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The Ins & Outs Of Specifying Barrier Matting

Barrier matting offers a range of benefits for commercial buildings, but its effectiveness depends on the type of matting specified, where it is installed and in what quantities, says Chloe Taylor, product manager for Gradus: 
SLIPS and trips account for more than half of all reported injuries to the general public and up to 90% of all slip injuries result from wet floors, according to the Health and Safety Executive (HSE).

By removing dirt and moisture from pedestrian and wheeled traffic at the point of entry, barrier matting can reduce the risk of slips to create a safer and more accessible environment.

When specifying barrier matting, contractors should begin by assessing the internal environment and determining how many people will use the building entrance on an hourly basis and what type of traffic is expected, i.e. is it pedestrian or wheeled, including pushchairs, luggage or trolleys?

If it is a mixture of both, verify the ratio of each to help determine the correct type of matting.

Next, contractors should consider the external environment of the building. For example, does the entrance run straight off the street or is there a canopy outside? It is also important to consider the entrance area itself, i.e. will the floor become slippery when wet or is there an over-door heater? This will influence the amount of tracked-in moisture and hence, the type of matting required.

Guidelines from bodies such as the Health and Safety Laboratory (HSL) and the HSE should be followed to meet guidance in The Building Regulations 2000, Approved Document M ‘Access to and use of Buildings’.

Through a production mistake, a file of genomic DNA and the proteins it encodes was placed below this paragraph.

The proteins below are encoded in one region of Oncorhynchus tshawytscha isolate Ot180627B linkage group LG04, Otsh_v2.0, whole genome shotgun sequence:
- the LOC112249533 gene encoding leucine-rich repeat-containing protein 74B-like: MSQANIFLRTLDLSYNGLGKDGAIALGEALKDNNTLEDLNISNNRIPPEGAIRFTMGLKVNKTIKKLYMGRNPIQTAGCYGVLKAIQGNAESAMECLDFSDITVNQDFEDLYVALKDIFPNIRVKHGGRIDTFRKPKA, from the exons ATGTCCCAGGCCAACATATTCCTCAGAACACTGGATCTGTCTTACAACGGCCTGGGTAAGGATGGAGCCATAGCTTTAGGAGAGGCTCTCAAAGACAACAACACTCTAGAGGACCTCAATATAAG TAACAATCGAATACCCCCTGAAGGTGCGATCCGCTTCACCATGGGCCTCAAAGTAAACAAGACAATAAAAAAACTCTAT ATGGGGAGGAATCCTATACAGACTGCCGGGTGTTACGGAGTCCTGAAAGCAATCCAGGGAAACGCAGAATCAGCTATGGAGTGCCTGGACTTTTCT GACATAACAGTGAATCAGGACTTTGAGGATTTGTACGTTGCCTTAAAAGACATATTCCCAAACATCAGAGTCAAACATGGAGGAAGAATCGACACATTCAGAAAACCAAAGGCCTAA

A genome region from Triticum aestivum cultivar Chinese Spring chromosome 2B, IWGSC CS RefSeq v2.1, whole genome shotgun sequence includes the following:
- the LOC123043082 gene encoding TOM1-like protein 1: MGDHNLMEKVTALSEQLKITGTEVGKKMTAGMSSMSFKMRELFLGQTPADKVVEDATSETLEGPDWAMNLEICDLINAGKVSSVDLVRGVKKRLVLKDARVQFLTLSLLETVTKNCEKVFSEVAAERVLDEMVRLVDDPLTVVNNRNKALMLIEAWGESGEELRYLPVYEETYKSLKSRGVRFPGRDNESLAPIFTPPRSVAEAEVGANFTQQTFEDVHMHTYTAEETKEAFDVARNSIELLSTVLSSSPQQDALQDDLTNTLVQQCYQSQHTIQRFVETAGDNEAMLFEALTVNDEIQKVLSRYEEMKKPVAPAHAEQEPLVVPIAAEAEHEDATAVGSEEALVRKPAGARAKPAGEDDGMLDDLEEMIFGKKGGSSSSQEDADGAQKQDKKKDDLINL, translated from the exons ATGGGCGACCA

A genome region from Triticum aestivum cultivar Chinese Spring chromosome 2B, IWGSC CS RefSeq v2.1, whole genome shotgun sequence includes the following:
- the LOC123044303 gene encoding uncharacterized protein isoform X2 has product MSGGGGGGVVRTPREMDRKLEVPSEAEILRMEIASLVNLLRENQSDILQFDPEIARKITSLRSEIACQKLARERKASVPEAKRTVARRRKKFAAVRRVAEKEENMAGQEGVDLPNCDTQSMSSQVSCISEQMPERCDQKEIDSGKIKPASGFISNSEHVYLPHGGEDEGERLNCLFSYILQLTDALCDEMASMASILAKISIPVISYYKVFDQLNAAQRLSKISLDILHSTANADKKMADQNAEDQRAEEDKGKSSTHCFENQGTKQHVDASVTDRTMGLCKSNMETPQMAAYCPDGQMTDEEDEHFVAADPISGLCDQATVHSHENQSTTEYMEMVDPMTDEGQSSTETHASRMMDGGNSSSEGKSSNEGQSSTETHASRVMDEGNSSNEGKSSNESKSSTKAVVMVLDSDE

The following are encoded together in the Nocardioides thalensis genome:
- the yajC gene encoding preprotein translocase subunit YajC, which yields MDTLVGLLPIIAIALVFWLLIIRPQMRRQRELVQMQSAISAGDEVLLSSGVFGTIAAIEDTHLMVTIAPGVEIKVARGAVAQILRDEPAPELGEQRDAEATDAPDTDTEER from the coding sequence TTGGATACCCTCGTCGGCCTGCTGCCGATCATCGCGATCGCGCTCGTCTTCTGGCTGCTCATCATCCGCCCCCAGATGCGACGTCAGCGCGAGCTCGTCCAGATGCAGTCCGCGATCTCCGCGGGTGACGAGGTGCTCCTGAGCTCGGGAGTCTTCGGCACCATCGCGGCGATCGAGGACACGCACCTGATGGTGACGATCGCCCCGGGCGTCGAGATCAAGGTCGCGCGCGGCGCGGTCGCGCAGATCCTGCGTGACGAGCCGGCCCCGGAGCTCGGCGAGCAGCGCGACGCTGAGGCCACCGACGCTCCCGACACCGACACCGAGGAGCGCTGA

As part of a systematic approach, secondary matting should be used in conjunction with the primary mat for extra protection. Secondary barrier matting does not have to stop at a building’s entrance; it can be continued through to corridors, lift areas and even stairs if required to ensure that excess moisture is not transferred to surrounding floorcoverings, in line with HSL guidelines.

One of the most common errors contractors can make is not specifying enough matting. For buildings with low rates of traffic flow, 3m to 4m of matting is recommended. However, for buildings subject to very heavy traffic (over 800 people an hour), the guidelines suggest the use of 8m to 10m of matting. Where this cannot be achieved, a secondary barrier mat can be used in conjunction with a primary mat for extra support.

It is important that barrier matting should always be flush with the floorcovering that surrounds the entrance. There should not be a gap between the threshold and where the matting starts, as this can cause a trip hazard or impede access for wheeled traffic.

An effective barrier matting system in the right areas and in the right quantities will create a safe environment and improve the aesthetics of a building. www.gradusworld.com

This article has been reproduced from the Contract Flooring Journal website. You can find them at www.contractflooringjournal.co.uk.